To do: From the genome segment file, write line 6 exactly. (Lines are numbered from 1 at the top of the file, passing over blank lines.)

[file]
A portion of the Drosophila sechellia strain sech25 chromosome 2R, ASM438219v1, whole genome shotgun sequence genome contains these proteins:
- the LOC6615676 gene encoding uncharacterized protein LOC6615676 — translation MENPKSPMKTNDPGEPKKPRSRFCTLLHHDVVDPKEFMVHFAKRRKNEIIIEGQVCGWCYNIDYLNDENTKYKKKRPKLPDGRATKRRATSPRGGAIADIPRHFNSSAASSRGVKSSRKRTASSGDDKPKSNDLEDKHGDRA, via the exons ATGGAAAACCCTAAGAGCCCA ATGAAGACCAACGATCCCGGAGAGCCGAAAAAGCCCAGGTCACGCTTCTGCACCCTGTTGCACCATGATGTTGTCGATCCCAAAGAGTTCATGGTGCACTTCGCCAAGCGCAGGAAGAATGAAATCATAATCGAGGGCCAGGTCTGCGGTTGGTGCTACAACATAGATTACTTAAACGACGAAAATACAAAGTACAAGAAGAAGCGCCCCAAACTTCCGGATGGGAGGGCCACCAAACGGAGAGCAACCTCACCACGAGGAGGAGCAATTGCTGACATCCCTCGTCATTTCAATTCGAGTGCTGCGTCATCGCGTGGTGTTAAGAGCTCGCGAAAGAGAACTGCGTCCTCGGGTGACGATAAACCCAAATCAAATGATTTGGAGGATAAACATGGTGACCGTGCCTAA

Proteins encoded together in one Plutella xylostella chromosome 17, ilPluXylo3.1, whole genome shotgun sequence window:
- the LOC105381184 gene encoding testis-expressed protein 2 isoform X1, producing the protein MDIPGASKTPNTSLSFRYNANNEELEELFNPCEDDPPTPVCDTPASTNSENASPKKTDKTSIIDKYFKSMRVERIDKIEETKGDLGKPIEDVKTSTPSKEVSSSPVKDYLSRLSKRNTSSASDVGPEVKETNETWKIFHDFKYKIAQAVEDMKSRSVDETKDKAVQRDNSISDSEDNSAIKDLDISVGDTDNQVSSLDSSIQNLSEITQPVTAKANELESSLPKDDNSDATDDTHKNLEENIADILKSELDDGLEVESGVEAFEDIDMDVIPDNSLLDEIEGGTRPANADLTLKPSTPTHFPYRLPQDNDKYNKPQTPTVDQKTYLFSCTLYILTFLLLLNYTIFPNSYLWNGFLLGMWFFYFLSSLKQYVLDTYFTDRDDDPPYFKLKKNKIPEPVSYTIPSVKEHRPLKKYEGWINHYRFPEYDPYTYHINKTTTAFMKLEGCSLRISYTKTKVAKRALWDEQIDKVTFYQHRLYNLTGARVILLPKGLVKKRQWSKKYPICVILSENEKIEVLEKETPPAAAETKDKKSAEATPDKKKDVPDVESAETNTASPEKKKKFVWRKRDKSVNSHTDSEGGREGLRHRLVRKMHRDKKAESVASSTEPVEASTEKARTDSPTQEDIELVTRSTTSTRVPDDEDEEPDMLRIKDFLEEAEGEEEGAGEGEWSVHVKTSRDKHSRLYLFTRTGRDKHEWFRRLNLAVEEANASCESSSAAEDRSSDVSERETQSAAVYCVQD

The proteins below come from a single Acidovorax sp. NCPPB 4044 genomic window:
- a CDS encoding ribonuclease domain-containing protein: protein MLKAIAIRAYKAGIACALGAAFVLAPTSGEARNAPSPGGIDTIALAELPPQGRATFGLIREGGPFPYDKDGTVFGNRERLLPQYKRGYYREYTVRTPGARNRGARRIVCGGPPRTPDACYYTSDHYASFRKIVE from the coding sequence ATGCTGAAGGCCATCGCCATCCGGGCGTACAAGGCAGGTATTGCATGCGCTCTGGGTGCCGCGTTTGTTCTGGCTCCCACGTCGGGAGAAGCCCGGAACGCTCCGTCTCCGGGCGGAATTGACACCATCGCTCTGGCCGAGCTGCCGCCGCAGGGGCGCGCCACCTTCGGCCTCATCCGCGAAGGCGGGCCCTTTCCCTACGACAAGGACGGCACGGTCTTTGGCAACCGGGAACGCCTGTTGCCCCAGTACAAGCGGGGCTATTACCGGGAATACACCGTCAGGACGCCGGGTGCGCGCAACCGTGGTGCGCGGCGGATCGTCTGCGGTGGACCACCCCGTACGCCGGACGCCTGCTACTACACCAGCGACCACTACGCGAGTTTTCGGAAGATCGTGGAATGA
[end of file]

- a CDS encoding ribonuclease domain-containing protein: protein MLKAIAIRAYKAGIACALGAAFVLAPTSGEARNAPSPGGIDTIALAELPPQGRATFGLIREGGPFPYDKDGTVFGNRERLLPQYKRGYYREYTVRTPGARNRGARRIVCGGPPRTPDACYYTSDHYASFRKIVE from the coding sequence ATGCTGAAGGCCATCGCCATCCGGGCGTACAAGGCAGGTATTGCATGCGCTCTGGGTGCCGCGTTTGTTCTGGCTCCCACGTCGGGAGAAGCCCGGAACGCTCCGTCTCCGGGCGGAATTGACACCATCGCTCTGGCCGAGCTGCCGCCGCAGGGGCGCGCCACCTTCGGCCTCATCCGCGAAGGCGGGCCCTTTCCCTACGACAAGGACGGCACGGTCTTTGGCAACCGGGAACGCCTGTTGCCCCAGTACAAGCGGGGCTATTACCGGGAATACACCGTCAGGACGCCGGGTGCGCGCAACCGTGGTGCGCGGCGGATCGTCTGCGGTGGACCACCCCGTACGCCGGACGCCTGCTACTACACCAGCGACCACTACGCGAGTTTTCGGAAGATCGTGGAATGA